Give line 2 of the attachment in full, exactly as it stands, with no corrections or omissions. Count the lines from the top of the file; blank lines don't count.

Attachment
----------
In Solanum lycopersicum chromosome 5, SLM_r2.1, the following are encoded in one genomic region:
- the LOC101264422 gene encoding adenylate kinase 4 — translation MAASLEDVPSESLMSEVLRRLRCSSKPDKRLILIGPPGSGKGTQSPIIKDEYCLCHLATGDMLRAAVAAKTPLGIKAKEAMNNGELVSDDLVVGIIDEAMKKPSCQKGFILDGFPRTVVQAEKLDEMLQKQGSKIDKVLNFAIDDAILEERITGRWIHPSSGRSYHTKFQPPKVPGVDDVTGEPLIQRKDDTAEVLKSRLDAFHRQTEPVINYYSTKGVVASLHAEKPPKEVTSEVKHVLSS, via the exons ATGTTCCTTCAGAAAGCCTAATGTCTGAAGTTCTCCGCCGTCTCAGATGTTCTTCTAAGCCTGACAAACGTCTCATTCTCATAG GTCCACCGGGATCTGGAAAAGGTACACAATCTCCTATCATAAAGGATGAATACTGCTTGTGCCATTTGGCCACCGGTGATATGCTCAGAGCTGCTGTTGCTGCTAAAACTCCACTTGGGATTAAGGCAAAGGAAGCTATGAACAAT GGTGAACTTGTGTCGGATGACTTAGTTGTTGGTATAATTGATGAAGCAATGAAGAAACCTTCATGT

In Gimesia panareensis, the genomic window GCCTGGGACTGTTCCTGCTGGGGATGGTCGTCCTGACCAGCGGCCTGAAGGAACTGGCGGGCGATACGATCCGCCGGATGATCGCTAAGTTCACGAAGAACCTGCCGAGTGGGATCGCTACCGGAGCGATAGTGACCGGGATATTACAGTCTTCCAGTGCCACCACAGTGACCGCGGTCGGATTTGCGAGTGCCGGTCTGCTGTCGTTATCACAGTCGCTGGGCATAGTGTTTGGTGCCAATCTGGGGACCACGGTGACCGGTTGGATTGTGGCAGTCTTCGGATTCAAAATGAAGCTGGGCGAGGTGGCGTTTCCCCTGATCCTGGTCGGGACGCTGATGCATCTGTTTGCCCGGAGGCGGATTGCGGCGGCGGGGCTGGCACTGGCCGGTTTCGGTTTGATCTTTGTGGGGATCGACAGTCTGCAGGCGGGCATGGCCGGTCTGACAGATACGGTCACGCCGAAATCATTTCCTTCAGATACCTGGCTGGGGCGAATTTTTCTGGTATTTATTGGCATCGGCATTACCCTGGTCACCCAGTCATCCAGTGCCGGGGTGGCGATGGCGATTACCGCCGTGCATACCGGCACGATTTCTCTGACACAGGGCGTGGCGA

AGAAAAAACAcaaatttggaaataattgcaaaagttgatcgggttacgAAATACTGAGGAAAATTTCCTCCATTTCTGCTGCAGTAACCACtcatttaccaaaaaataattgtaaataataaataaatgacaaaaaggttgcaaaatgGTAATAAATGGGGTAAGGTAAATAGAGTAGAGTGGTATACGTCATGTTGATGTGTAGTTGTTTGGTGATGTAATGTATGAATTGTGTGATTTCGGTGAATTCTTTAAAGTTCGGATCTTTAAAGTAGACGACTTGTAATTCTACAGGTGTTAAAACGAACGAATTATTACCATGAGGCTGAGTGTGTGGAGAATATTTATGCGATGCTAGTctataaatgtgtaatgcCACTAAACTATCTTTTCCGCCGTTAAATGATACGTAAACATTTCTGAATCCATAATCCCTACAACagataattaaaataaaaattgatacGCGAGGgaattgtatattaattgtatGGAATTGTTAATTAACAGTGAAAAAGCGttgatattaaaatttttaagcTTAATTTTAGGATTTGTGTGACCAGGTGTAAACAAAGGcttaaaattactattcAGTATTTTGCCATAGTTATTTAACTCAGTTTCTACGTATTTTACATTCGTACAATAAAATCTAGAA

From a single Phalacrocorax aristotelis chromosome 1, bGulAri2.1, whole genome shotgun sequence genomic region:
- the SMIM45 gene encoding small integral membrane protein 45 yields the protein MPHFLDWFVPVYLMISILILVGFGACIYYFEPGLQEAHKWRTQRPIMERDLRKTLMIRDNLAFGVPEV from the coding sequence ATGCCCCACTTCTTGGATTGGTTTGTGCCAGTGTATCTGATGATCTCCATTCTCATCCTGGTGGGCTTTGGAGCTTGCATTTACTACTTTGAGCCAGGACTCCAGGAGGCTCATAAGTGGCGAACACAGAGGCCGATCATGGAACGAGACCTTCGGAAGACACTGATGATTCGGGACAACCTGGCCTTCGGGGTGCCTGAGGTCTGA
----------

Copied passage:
- the LOC101264422 gene encoding adenylate kinase 4 — translation MAASLEDVPSESLMSEVLRRLRCSSKPDKRLILIGPPGSGKGTQSPIIKDEYCLCHLATGDMLRAAVAAKTPLGIKAKEAMNNGELVSDDLVVGIIDEAMKKPSCQKGFILDGFPRTVVQAEKLDEMLQKQGSKIDKVLNFAIDDAILEERITGRWIHPSSGRSYHTKFQPPKVPGVDDVTGEPLIQRKDDTAEVLKSRLDAFHRQTEPVINYYSTKGVVASLHAEKPPKEVTSEVKHVLSS, via the exons ATGTTCCTTCAGAAAGCCTAATGTCTGAAGTTCTCCGCCGTCTCAGATGTTCTTCTAAGCCTGACAAACGTCTCATTCTCATAG GTCCACCGGGATCTGGAAAAGGTACACAATCTCCTATCATAAAGGATGAATACTGCTTGTGCCATTTGGCCACCGGTGATATGCTCAGAGCTGCTGTTGCTGCTAAAACTCCACTTGGGATTAAGGCAAAGGAAGCTATGAACAAT GGTGAACTTGTGTCGGATGACTTAGTTGTTGGTATAATTGATGAAGCAATGAAGAAACCTTCATGT